Early this semester, I stumbled past Noyes with a friend late one weekend to discover a jubilant group of guys sitting on a ledge. Their random shouts echoed over the slope, and, as cliched an expression it is, their relaxed demeanors and comfortable adventurousness truly did betray not a care in the world. I remember my friend and I struck up a conversation, over which we learned that these guys were just-arrived sophomore transfers. Right before departing, I turned back to one of them and said, considering what we had just discussed: “I remember what it felt like to be new here. Best of luck, man.”
Since last January, when I filed an application to transfer out of Cornell, I’ve spent much time ruminating on what makes Cornell unique, for the better or worse. Sometimes I wonder whether the collective sullenness that defines our campus simply stems from the anxiety of young adulthood, but disheartening comparisons to other schools often make me wonder whether I should have accepted the chance to transfer. Whether it’s one lecturer’s facetious but purposeful remark that Cornell students “are so much less happy” than our Stanford counterparts, or a recent Make Cornell Meme Again post about overhearing a visiting parent on a campus tour mention how “they look like zombies,” the variety of anecdotal evidence suggests alienation is quietly more ubiquitous than we are otherwise led to believe.
But its source likely isn’t the reputed rigor of our curriculum, as that doesn’t account for how other schools with similarly dense curricula don’t seem hamstrung by a similar problem. Instead we should account for the extent to which our immediate physical environment affects our social interactions, and hence our existence in a lot of respects. Unlike universities with robust residential college systems like Yale, or a small, contained campuses like Brown, ours is one where the social experience from sophomore is outsourced to an amalgam of tradition (Greek life), fierce landlords (off-campus living) or the Hunger Games (the housing lottery).
The other day, I found myself roped into hanging out with a group of freshmen, for perhaps the first time in at least a year, in their Dickson quad. I was amazed by the variety of individuals within this tight friend group: one was dirty-rushing a prominent house and seemed like a generally fratty guy, whereas the other had long-enough hair to explain his interest in co-ops. Separately, consider how even corporate environments make active attempts to institutionally enculturate interaction: think of the interaction-conducive architecture of Pixar, as encouraged by Steve Jobs, and all of the academic literature connecting one’s environment and one’s mental framework, and contrast it to how clearly demarcated Cornell’s well-defined social institutions are from each other.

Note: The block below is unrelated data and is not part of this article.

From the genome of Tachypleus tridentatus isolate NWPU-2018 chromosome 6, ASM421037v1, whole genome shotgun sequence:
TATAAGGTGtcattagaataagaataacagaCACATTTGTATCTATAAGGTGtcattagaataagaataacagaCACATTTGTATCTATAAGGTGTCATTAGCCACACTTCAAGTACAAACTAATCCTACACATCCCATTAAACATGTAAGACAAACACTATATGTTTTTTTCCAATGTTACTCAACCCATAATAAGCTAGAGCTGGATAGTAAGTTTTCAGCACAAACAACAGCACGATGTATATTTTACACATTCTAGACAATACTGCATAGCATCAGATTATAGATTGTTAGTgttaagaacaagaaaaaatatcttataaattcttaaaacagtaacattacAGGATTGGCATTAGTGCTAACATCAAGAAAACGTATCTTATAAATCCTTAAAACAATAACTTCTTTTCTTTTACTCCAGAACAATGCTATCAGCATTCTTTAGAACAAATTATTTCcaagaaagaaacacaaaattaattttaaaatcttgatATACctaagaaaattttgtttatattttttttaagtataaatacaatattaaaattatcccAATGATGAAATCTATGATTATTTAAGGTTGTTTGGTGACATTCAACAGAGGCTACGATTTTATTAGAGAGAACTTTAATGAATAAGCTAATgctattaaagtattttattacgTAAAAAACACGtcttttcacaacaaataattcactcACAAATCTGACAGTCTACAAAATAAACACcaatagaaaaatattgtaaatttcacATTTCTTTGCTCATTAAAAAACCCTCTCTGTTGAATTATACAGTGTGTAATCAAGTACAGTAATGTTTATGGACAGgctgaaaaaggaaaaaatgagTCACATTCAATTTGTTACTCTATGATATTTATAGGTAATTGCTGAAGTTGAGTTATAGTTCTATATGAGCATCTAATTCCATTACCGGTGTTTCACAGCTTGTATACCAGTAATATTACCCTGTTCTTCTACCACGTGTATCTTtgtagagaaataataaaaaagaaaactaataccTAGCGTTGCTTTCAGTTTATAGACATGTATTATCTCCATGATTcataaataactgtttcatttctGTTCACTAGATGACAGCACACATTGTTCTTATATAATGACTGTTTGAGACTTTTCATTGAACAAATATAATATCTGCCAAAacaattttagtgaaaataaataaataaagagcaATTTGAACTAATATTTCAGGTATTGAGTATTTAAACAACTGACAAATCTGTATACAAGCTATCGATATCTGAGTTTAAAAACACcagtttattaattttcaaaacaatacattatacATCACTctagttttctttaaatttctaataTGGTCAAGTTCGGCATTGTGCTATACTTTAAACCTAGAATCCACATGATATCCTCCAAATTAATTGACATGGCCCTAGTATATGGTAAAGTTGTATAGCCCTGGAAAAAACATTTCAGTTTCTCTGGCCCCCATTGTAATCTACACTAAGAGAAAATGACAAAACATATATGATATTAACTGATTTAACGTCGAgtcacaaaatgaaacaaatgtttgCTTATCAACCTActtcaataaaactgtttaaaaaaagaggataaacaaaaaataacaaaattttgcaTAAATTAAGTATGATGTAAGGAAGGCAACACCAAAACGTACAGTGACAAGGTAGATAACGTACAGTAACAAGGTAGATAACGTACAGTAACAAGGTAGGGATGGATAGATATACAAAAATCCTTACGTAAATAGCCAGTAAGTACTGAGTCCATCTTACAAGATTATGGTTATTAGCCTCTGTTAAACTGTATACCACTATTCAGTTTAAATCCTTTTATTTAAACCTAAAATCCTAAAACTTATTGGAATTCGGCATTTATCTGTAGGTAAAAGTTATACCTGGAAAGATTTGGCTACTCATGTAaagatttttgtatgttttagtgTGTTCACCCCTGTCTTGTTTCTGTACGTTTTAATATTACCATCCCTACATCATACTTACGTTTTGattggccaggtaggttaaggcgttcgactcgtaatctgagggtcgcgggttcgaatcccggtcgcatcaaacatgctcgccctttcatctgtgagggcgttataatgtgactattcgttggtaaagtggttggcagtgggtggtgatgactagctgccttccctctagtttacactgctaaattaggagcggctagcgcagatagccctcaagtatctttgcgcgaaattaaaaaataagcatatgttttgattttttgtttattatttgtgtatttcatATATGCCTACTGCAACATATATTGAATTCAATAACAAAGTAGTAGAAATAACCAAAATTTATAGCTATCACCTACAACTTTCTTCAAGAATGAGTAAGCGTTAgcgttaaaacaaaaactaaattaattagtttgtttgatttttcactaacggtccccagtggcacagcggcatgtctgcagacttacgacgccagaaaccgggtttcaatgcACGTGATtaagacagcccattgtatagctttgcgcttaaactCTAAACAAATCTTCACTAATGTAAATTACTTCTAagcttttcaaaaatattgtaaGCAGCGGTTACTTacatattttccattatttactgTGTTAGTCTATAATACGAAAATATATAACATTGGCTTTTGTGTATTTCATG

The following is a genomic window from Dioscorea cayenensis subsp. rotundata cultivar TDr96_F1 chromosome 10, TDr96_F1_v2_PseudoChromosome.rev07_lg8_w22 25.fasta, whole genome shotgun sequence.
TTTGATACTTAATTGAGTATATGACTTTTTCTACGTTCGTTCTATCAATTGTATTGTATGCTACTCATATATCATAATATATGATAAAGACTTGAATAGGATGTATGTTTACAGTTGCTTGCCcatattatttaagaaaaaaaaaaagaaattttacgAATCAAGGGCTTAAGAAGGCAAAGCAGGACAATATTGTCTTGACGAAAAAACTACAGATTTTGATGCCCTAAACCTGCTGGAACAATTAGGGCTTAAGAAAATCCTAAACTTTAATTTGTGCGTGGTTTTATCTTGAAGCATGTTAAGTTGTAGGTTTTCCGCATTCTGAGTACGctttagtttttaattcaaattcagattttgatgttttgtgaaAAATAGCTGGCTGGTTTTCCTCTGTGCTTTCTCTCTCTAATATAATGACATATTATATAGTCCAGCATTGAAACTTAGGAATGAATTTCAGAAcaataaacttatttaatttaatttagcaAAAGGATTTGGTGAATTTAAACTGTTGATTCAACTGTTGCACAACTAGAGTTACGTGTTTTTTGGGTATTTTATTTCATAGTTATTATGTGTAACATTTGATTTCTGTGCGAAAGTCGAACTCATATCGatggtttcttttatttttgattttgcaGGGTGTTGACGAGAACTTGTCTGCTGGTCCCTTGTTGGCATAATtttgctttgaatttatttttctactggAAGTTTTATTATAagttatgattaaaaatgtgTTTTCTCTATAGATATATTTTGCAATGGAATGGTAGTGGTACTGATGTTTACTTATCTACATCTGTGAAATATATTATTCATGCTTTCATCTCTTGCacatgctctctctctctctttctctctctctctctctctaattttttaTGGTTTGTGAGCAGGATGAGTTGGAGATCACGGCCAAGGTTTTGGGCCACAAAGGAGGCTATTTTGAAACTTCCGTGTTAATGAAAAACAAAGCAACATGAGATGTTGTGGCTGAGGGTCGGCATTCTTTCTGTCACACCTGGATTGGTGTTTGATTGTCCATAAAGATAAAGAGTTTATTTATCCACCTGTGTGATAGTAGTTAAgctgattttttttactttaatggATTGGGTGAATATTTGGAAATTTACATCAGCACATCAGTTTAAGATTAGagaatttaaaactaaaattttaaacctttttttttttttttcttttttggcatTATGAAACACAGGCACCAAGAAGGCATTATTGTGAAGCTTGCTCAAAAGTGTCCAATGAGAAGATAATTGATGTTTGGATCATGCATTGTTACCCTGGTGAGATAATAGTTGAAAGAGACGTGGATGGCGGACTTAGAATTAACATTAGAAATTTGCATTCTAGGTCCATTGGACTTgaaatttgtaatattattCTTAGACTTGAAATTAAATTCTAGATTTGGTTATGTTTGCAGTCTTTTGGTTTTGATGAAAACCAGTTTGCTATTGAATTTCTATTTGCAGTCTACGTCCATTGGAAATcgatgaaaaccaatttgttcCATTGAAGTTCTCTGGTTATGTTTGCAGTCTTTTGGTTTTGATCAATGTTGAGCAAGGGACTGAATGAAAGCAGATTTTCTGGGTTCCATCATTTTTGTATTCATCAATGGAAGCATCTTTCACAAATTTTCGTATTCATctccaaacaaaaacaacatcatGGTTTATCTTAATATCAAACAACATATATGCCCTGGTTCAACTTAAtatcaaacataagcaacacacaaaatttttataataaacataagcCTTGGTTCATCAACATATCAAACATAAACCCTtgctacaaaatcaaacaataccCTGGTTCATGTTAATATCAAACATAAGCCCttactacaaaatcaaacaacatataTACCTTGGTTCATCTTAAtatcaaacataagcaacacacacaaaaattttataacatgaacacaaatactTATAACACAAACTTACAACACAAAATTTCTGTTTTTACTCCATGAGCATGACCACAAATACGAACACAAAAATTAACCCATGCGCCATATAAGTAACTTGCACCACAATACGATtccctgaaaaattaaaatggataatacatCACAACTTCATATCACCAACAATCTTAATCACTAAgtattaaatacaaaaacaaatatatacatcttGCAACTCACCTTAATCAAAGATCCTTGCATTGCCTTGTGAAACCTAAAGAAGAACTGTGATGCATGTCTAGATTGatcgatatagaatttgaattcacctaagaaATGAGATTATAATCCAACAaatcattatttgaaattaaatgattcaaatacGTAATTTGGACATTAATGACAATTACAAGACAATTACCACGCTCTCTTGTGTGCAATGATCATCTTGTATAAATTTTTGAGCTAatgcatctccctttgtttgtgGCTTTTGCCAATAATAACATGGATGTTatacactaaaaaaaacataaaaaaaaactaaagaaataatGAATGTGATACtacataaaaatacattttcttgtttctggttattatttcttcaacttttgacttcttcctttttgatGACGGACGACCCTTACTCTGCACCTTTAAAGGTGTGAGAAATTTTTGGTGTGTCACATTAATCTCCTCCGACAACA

Anyone who stands at the intersection of these predominant institutions can attest to the sense that it can really seem like an intersection. Indeed, this is because of how demarcated the boundaries between them are, and the extent to which physical separation of our school ensures that an undergraduate hotelie living in a house on North Campus may likely never again see an international computer science student living in southernmost Collegetown. And the fact that spaces allowing for this interaction don’t extend any further than freshman North is regrettable.
This pervasive institutionalization defines more than housing. That Cornell has so many student clubs is a wonderful, quotable fact, but also telling of the striking extent to which formal organizations are held responsible for social interaction. And so, considering the clusteredness of Cornell’s institutions, and perhaps the unchangeable geographic scope of our university, we should not be so surprised by the social boundaries that result.
Remembering those freshmen and the eclectic variety of their friend group, it seemed worth bemoaning how their interactions will likely diminish come next fall. The same could likely be said of those sophomore transfers. Before coming to college, I imagine that many of us wrote something about wanting to be exposed to a diversity of different people while at college. Despite my cynicism toward the application process as a whole, a lot of people probably wrote this in earnest, which makes the self-segregation encouraged at Cornell all the more regrettable, considering what we were maybe looking for in the first place.
Lorenzo Benitez is a junior in the College of Arts and Sciences. He can be reached at [email protected] Not a Cop appears alternate Mondays this semester.